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Free Summer Camp Is Safe Haven For Kids Impacted By HIV

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Camp Bright Feathers is in its 22nd year and takes place at the YMCA's Camp Ockanockon in Medford, NJ. (Credit: Cherri Gregg)

Camp Bright Feathers is in its 22nd year and takes place at the YMCA’s Camp Ockanockon in Medford, NJ. (Credit: Cherri Gregg)

Gregg_Cherrie--NEW Cherri Gregg
Cherri Gregg is the community affairs reporter for KYW Newsr...
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By Cherri Gregg

MEDFORD, N.J. (CBS) — Camp Bright Feathers is a free overnight summer camp for kids infected and affected by HIV.

Ninety campers from age 6 to 18 are spending the week having outdoor fun.

“We’re horseback riding, boating, doing archery, swimming and messy arts and crafts,” exclaimed one camper.

It’s a break from the real life stigma, medicines and worry of HIV.

“My mother is HIV positive, I never told anyone, and no one knows besides me and my little brothers,” says one 17-year-old camper. “You’re actually the first person I have ever told. I’m not really comfortable with it so I just kept it in.”

The high-schooler has been coming to Camp Bright Feathers since he was six years old. The future basketball player or veterinarian says it’s the highlight of his summer.

“I actually look forward to coming here,” he says, “when I’m come here I can get my mind off it for a while and I can have fun, can do things I want to do without worrying about my mom.”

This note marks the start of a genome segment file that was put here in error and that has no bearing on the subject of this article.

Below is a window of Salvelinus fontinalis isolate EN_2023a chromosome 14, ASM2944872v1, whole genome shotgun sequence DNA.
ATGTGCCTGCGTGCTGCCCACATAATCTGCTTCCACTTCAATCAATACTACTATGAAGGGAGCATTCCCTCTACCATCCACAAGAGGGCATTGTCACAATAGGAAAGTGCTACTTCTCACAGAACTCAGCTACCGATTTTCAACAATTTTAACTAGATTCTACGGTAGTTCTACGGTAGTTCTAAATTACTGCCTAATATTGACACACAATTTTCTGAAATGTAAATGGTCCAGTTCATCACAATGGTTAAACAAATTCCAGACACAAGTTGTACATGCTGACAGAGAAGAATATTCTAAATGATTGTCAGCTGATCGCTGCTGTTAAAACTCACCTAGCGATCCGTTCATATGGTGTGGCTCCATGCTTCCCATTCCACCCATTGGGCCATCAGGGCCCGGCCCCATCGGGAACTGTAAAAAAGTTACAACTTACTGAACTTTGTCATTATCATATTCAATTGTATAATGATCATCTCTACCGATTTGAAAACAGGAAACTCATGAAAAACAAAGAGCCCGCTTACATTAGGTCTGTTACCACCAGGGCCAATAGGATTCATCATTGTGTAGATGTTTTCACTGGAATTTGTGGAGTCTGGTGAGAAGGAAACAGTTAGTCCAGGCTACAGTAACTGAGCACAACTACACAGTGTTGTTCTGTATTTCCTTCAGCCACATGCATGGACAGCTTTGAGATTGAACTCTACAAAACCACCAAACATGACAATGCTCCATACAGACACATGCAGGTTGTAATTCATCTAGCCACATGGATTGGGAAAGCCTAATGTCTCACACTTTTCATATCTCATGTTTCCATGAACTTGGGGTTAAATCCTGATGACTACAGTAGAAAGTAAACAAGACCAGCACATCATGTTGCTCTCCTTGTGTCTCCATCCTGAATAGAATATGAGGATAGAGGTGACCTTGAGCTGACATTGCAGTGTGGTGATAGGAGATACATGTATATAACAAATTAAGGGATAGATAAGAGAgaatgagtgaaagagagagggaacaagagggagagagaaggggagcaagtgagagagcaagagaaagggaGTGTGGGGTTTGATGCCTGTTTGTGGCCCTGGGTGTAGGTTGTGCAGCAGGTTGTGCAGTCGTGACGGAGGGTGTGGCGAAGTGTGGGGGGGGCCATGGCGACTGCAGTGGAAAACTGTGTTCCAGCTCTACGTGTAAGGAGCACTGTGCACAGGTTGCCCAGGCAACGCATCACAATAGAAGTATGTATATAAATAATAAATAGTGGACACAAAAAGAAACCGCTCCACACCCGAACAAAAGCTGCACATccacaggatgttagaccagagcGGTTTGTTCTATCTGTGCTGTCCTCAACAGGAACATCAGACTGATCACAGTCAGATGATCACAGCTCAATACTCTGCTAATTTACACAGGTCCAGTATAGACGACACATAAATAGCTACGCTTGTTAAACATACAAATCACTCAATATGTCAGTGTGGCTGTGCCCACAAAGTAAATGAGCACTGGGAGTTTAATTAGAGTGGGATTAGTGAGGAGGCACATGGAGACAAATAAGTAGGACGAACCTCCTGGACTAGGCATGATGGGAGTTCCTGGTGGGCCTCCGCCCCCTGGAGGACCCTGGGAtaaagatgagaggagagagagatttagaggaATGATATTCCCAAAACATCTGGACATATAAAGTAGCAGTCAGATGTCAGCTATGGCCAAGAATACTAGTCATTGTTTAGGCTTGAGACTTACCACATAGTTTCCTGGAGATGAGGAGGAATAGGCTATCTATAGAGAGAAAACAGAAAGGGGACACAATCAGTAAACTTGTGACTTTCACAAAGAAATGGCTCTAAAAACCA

But it’s not all fun. There’s a lot of real talk.

“The different programs that we have are designed to get kids to open up,” says William Brawner, director of Camp Bright Feathers. The 34-year-old contracted HIV when a severe burn required that he get a blood transfusion as a toddler. The blood was infected with HIV.

“Some of the same issues I had, they are going through right now,” says Brawner, who graduated from Howard University and is now executive director of Haven Youth Center.

“It is a safe place for them to feel comfortable about who they really are,” says Brawner. “We talk about everything, relationships, molestation, other STD-s whatever they want to talk about.”

Participants are referred to Camp Bright Feathers by area hospitals. Brawner says most of the young children do not know their status or the status of the close family member infected with HIV, but the older children are fully aware. So Brawner’s “talks” have been invaluable for the older children.

“I’ve only told one person that I actually have HIV and that’s in my whole entire life,” says an 18-year-old camper, who was born with HIV.

A future chef and restaurateur, he says HIV is something he rarely thinks about and rarely shares with friends, but at Camp Bright Feathers, it’s a little different.

“I love this place. It’s really a safe haven where you can feel safe and express yourself,” he says. “I would like the people I met here to be my friends for a long time.”

In its 22nd year, Camp Bright Feathers is free, thanks to volunteer counselors and services donated by YMCA Camp Ockanickon, Inc. For more, go to campbrightfeathers.com.

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